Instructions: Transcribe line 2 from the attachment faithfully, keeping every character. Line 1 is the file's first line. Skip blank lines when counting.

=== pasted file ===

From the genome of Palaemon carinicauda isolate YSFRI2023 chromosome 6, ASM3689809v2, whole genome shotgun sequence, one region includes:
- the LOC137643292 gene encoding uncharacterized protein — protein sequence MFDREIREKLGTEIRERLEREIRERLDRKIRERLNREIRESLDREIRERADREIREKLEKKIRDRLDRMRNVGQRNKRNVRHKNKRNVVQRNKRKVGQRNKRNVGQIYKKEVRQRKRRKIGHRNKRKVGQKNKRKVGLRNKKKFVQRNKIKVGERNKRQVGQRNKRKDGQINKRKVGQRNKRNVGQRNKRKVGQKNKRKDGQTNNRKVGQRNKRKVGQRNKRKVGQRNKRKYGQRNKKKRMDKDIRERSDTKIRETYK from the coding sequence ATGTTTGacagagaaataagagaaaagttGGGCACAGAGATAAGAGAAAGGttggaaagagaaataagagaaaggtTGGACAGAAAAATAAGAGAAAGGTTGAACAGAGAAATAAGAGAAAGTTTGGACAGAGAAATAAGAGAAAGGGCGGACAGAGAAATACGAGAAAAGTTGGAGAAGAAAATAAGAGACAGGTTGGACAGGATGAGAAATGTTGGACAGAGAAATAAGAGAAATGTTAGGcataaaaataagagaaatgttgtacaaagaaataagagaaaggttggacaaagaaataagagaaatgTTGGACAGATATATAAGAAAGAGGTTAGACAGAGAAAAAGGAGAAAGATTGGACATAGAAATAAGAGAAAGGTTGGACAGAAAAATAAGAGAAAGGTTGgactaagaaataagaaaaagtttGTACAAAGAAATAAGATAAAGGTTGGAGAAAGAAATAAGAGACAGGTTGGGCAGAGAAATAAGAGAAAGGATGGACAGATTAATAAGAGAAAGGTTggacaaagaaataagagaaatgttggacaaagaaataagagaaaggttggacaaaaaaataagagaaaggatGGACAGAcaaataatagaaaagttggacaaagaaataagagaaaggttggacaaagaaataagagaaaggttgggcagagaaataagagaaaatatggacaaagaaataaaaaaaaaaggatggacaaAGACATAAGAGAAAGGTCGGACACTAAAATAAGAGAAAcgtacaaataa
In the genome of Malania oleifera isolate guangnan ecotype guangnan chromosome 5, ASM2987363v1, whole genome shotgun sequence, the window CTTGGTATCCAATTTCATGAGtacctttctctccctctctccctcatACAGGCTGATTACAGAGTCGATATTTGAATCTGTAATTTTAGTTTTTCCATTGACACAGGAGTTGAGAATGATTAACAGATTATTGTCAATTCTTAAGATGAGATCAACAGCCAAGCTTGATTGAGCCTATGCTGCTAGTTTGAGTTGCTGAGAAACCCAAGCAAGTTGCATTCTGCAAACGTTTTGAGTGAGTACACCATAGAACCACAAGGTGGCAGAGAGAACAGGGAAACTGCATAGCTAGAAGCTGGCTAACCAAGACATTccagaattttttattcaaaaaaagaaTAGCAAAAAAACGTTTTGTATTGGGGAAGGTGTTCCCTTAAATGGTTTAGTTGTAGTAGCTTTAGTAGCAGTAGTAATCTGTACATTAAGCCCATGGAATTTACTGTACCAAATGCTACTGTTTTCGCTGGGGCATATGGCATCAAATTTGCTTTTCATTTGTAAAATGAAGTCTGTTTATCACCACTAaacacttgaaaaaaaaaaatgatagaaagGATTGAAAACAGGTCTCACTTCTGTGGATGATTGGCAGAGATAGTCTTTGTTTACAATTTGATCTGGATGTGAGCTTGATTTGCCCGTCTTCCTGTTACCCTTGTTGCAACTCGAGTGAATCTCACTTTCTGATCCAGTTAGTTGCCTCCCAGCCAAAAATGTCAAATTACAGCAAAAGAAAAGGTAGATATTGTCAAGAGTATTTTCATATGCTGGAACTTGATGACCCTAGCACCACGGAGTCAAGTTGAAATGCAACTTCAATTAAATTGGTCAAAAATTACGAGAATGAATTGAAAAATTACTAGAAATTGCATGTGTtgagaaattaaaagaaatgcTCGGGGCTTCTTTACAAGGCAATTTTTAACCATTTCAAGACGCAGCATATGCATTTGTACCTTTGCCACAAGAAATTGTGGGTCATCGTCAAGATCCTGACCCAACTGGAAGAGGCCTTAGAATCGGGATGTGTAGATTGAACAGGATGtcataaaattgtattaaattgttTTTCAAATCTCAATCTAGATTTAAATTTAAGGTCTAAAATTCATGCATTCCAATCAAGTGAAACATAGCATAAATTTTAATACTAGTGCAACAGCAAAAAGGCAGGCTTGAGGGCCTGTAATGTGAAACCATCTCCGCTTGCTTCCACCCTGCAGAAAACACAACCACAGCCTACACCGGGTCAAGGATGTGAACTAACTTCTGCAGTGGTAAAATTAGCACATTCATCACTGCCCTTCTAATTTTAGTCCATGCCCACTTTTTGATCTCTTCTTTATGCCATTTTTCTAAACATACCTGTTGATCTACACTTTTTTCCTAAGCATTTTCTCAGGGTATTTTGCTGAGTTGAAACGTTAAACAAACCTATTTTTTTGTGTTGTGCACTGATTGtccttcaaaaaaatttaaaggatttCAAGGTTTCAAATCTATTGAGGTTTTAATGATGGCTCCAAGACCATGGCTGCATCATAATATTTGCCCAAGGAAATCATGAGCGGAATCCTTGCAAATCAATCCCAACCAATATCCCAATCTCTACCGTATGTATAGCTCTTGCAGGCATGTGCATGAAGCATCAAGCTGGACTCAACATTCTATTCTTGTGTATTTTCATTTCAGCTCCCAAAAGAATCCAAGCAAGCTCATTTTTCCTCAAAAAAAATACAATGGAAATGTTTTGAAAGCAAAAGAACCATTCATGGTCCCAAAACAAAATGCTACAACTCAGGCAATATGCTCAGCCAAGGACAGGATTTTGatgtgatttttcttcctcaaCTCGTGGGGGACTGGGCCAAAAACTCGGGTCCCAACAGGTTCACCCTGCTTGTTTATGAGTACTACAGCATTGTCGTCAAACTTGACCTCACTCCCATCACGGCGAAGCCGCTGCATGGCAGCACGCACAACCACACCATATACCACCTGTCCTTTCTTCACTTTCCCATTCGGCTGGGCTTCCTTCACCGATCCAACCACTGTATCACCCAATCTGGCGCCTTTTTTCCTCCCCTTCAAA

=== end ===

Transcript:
- the LOC137643292 gene encoding uncharacterized protein — protein sequence MFDREIREKLGTEIRERLEREIRERLDRKIRERLNREIRESLDREIRERADREIREKLEKKIRDRLDRMRNVGQRNKRNVRHKNKRNVVQRNKRKVGQRNKRNVGQIYKKEVRQRKRRKIGHRNKRKVGQKNKRKVGLRNKKKFVQRNKIKVGERNKRQVGQRNKRKDGQINKRKVGQRNKRNVGQRNKRKVGQKNKRKDGQTNNRKVGQRNKRKVGQRNKRKVGQRNKRKYGQRNKKKRMDKDIRERSDTKIRETYK from the coding sequence ATGTTTGacagagaaataagagaaaagttGGGCACAGAGATAAGAGAAAGGttggaaagagaaataagagaaaggtTGGACAGAAAAATAAGAGAAAGGTTGAACAGAGAAATAAGAGAAAGTTTGGACAGAGAAATAAGAGAAAGGGCGGACAGAGAAATACGAGAAAAGTTGGAGAAGAAAATAAGAGACAGGTTGGACAGGATGAGAAATGTTGGACAGAGAAATAAGAGAAATGTTAGGcataaaaataagagaaatgttgtacaaagaaataagagaaaggttggacaaagaaataagagaaatgTTGGACAGATATATAAGAAAGAGGTTAGACAGAGAAAAAGGAGAAAGATTGGACATAGAAATAAGAGAAAGGTTGGACAGAAAAATAAGAGAAAGGTTGgactaagaaataagaaaaagtttGTACAAAGAAATAAGATAAAGGTTGGAGAAAGAAATAAGAGACAGGTTGGGCAGAGAAATAAGAGAAAGGATGGACAGATTAATAAGAGAAAGGTTggacaaagaaataagagaaatgttggacaaagaaataagagaaaggttggacaaaaaaataagagaaaggatGGACAGAcaaataatagaaaagttggacaaagaaataagagaaaggttggacaaagaaataagagaaaggttgggcagagaaataagagaaaatatggacaaagaaataaaaaaaaaaggatggacaaAGACATAAGAGAAAGGTCGGACACTAAAATAAGAGAAAcgtacaaataa